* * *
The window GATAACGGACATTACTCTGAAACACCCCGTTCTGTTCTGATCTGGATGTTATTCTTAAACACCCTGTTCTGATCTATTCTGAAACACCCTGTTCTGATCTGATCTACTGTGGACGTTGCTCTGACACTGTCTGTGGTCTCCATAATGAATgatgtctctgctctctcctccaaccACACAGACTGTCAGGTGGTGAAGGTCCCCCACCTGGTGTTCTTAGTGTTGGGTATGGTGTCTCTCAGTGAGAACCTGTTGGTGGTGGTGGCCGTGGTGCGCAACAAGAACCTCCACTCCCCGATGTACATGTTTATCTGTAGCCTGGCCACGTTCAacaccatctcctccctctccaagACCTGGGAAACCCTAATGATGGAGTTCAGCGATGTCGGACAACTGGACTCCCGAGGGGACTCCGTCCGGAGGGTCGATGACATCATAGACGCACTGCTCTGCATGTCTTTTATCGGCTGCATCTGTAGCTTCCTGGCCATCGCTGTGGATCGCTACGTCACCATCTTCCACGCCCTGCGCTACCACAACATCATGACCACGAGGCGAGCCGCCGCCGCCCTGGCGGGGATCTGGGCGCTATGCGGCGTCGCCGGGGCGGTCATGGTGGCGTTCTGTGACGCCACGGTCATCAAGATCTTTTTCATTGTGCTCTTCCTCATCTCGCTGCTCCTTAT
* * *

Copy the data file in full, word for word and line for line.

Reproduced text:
The window GATAACGGACATTACTCTGAAACACCCCGTTCTGTTCTGATCTGGATGTTATTCTTAAACACCCTGTTCTGATCTATTCTGAAACACCCTGTTCTGATCTGATCTACTGTGGACGTTGCTCTGACACTGTCTGTGGTCTCCATAATGAATgatgtctctgctctctcctccaaccACACAGACTGTCAGGTGGTGAAGGTCCCCCACCTGGTGTTCTTAGTGTTGGGTATGGTGTCTCTCAGTGAGAACCTGTTGGTGGTGGTGGCCGTGGTGCGCAACAAGAACCTCCACTCCCCGATGTACATGTTTATCTGTAGCCTGGCCACGTTCAacaccatctcctccctctccaagACCTGGGAAACCCTAATGATGGAGTTCAGCGATGTCGGACAACTGGACTCCCGAGGGGACTCCGTCCGGAGGGTCGATGACATCATAGACGCACTGCTCTGCATGTCTTTTATCGGCTGCATCTGTAGCTTCCTGGCCATCGCTGTGGATCGCTACGTCACCATCTTCCACGCCCTGCGCTACCACAACATCATGACCACGAGGCGAGCCGCCGCCGCCCTGGCGGGGATCTGGGCGCTATGCGGCGTCGCCGGGGCGGTCATGGTGGCGTTCTGTGACGCCACGGTCATCAAGATCTTTTTCATTGTGCTCTTCCTCATCTCGCTGCTCCTTAT